Pacific MEL Diagnostic Tool

The Pacific MEL tool was originally developed as part of a collaborative project to develop a ‘roadmap’ to strengthen capacity in the Pacific region for contextually and culturally appropriate monitoring, evaluation, research and learning to support improved governance and decision-making.

Unlike a road map, which is based on a fixed plan over known territory, the map is based on the metaphor of the Marshall Islands navigational stick chart, 'rebbelib’, that supports navigation in a dynamic environment. It outlines where we currently are with respect to MEL in the Pacific region, and it shows where we want to get to (the islands), the challenges and opportunities on the way (swells and waves) and how we plan to get there.

This diagnostic tool adapts the UNAIDS Organizing Framework for a Functional National HIV M&E System. It consists of self-assessments at a national level in terms of 10 items across three MEL domains: (i) people, partnerships and planning; (ii) collecting, verifying and analysing data; and (iii) using data for decision-making.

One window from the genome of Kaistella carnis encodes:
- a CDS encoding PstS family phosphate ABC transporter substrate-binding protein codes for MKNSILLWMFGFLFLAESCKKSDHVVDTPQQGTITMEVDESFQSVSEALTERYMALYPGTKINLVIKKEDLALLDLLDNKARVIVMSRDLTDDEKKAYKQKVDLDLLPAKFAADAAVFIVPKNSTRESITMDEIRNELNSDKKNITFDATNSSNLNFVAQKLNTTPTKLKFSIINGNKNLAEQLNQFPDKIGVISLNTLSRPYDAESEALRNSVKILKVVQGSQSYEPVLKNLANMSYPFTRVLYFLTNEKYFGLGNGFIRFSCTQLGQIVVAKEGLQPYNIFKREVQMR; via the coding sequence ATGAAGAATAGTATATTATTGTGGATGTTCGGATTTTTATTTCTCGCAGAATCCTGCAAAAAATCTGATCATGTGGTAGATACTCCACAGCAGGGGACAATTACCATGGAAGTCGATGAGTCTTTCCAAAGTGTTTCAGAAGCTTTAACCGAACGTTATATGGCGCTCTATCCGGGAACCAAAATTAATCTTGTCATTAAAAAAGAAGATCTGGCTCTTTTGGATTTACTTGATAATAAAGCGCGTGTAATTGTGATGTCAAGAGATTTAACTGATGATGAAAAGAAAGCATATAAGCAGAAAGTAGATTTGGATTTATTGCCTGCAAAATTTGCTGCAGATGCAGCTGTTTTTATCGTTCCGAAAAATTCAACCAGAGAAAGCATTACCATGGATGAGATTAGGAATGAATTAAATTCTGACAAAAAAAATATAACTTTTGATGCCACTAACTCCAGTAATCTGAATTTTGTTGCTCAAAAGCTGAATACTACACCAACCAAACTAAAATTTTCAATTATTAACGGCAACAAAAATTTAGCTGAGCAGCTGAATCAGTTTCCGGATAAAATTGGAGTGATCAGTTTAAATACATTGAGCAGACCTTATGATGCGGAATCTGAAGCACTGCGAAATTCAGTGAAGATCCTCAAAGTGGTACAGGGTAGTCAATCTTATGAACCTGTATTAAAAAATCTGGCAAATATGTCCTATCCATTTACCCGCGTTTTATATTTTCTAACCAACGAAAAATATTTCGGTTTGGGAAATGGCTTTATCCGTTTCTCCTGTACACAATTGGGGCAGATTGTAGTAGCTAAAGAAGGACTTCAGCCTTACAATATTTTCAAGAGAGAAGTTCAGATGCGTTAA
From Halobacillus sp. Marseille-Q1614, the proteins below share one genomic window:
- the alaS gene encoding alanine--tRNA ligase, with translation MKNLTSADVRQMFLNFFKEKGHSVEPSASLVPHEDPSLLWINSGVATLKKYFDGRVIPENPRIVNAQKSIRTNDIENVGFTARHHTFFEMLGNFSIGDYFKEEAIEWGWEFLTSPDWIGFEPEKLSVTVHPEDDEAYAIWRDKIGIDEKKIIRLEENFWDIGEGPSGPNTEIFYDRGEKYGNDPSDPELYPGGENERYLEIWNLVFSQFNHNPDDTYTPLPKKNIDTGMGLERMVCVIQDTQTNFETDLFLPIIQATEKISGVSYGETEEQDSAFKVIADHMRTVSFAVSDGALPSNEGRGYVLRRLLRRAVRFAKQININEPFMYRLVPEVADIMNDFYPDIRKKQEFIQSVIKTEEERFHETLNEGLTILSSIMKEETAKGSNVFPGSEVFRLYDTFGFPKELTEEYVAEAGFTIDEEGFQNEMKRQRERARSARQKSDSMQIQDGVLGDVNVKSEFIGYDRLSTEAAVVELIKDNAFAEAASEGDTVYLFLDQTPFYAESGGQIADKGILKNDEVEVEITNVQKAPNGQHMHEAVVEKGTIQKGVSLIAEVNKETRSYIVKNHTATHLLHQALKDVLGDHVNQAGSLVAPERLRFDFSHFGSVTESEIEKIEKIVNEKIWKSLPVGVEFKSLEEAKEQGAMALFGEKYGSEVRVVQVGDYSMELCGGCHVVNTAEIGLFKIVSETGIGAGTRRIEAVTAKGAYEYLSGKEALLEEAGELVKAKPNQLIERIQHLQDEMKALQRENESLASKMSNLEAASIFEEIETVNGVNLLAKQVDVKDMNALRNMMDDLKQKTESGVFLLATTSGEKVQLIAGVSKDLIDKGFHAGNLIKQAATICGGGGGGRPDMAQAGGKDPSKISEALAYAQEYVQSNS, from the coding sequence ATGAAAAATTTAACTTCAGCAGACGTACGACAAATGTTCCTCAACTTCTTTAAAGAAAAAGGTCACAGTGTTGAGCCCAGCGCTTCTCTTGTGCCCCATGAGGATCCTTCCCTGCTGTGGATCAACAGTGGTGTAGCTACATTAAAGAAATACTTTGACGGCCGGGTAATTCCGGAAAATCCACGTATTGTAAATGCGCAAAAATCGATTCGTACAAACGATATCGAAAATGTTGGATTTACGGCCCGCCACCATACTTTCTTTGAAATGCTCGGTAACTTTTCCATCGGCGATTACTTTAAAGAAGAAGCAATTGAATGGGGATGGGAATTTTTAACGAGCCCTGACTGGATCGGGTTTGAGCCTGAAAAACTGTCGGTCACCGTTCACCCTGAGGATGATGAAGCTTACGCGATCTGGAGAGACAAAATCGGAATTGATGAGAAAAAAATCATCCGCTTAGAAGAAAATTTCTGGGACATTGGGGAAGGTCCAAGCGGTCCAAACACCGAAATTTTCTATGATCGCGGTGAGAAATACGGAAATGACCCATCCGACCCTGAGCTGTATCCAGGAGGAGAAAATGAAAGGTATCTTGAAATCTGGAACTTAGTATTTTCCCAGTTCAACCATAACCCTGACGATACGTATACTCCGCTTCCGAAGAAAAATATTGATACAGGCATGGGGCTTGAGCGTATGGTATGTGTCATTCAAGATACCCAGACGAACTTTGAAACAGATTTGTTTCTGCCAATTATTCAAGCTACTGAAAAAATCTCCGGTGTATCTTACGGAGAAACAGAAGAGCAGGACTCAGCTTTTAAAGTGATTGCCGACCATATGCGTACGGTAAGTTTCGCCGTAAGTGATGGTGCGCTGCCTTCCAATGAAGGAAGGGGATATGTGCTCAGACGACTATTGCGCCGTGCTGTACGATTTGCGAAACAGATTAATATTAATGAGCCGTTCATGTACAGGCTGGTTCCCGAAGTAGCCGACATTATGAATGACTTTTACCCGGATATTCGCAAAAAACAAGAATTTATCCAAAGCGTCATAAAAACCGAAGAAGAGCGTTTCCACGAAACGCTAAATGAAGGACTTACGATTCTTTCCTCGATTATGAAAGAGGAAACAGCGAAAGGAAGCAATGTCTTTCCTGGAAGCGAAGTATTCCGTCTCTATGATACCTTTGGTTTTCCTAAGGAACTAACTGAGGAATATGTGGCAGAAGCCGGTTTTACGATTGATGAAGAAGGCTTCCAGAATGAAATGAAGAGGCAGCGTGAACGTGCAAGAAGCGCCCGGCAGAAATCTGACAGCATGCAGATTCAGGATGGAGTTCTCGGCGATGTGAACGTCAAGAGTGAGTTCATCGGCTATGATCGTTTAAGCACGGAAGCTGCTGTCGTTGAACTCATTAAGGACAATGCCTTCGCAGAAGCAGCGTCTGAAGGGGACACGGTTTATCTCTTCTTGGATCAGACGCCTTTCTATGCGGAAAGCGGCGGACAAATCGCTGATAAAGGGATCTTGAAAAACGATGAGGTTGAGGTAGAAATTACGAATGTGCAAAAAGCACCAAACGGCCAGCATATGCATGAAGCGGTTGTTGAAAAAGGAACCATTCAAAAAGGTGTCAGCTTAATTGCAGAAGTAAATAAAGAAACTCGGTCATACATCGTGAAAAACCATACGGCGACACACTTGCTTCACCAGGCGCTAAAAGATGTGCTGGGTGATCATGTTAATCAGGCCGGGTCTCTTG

Data were collected for the first assessment in 2019 through an online survey and interviews, where respondents rated their national M&E system in relation to the ten MEL sub-domains in terms of three levels of MEL capacity maturity – beginner, progressing or established. Respondents were encouraged to consult with colleagues in undertaking the ratings.

This data was used for the next stages of the project- a Pacific MEL convening over three days in Fiji, including three talanoa sessions where 15 participants shared their performance stories, five action learning sessions, individual Strengths, Weaknesses, Opportunities and Threats (SWOT) analysis (using the metaphors of voyaging), and two group sense-making sessions of all the rich data; an implementing and donor partner agreement; a ‘Call to Action’ by convening participants; and a second online survey to determine individual and organisational plans and priorities for the next 12 months.

An example of the outputs from the Pacific MEL diagnostic

'Pacific MEL Diagnostic Tool' is referenced in: